Abstract 4482: Impact of Long-Term Safety Data and FDA Warnings on Drug-Eluting Stent Use in Clinical Practice: A Report from the ACC/National Cardiovascular Data Registry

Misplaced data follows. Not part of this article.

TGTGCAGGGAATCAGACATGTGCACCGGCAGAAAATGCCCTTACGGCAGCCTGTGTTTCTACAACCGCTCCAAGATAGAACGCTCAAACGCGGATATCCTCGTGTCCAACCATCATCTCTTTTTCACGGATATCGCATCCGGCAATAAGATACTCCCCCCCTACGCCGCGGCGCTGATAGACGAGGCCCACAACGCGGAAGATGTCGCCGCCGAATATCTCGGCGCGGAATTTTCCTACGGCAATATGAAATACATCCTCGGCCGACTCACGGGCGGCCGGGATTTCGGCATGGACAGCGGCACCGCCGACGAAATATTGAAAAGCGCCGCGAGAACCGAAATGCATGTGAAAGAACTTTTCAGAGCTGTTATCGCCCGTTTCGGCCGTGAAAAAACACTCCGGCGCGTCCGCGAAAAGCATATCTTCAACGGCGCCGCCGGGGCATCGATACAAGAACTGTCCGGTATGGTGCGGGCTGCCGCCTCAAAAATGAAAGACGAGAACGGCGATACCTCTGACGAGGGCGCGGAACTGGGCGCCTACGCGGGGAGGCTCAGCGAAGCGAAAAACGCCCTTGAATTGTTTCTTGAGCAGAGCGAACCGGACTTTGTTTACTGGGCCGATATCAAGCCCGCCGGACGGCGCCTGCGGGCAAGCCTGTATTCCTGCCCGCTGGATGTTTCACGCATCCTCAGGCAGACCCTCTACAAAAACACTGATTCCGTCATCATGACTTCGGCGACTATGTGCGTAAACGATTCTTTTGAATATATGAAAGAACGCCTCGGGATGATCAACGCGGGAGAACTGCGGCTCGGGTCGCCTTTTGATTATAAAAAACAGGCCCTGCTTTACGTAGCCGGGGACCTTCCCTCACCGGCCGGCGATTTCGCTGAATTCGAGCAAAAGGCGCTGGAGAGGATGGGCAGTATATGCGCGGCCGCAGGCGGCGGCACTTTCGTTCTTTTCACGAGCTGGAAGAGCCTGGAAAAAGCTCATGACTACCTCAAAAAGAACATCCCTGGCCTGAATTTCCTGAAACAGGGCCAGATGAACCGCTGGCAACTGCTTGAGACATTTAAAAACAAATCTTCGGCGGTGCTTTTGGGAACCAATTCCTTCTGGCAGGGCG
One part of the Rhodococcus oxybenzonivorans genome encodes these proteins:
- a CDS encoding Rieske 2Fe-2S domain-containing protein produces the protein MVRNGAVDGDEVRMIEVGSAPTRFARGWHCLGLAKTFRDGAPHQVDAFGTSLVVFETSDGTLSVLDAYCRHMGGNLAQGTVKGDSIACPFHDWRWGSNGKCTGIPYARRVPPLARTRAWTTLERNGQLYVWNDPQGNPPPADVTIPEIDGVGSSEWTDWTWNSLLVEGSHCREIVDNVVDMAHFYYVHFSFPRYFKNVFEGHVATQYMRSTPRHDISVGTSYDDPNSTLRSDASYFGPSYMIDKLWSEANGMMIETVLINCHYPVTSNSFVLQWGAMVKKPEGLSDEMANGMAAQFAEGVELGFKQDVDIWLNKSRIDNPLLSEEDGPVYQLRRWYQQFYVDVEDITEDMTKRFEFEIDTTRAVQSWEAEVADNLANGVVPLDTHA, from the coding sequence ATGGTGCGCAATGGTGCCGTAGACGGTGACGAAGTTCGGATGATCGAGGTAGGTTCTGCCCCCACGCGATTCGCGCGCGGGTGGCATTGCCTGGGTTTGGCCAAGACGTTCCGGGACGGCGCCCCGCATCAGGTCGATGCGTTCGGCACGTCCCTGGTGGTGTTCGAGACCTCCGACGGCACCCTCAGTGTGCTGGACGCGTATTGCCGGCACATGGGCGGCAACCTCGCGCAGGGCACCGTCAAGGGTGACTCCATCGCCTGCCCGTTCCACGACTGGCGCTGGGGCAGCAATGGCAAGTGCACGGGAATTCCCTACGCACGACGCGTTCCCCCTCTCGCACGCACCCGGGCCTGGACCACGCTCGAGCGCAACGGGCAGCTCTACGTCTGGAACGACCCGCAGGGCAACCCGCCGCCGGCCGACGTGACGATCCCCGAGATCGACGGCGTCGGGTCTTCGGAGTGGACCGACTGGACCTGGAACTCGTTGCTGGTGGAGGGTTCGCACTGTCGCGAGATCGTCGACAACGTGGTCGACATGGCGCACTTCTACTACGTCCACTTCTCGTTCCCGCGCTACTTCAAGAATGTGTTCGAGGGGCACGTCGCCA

In September 2006, several retrospective post hoc analyses showed an association between drug-eluting stent (DES) use and late mortality. Based on the available data, the FDA issued a warning in December 2006 stating that DES appear safe when used “on-label” but their safety in off-label situations was unclear. We queried the ACC/national cardiovascular data registry to determine the impact of those 2 events on DES use. A total of 1,573,276 procedures were analyzied. Starting in quarter 3 of 2003, DES percentage rose to 90% by 2005 and remained near 90% until 4th quarter 2006 when it began a steady decline to 65% by the last quarter of 2007. This decline was not uniform in all subgroups. (in all cases p<.0001 from 2005 to 2007) Percentage use of DES was greater in patients ≤ age 75 (P<0.0002), in-stent restenosis (p<.0001), with diabetes (p<.0001), ACS-Not STEMI (p<.0001), not chronic total occlusion (p<.0001, and not a vein graft (p<.0344) than in the corresponding subgroup in 2007. With limited data on long-term safety, there was early rapid acceptance of DES into clinical practice. Post hoc data analyses presented in 9/06 along with an FDA warning in 12/06 had a substantial impact on DES use, particularly in certain subgroups. The wide fluctuations in interventional practice patterns underscore the need for long term prospective studies of outcomes to determine the appropriate use of emerging technologies..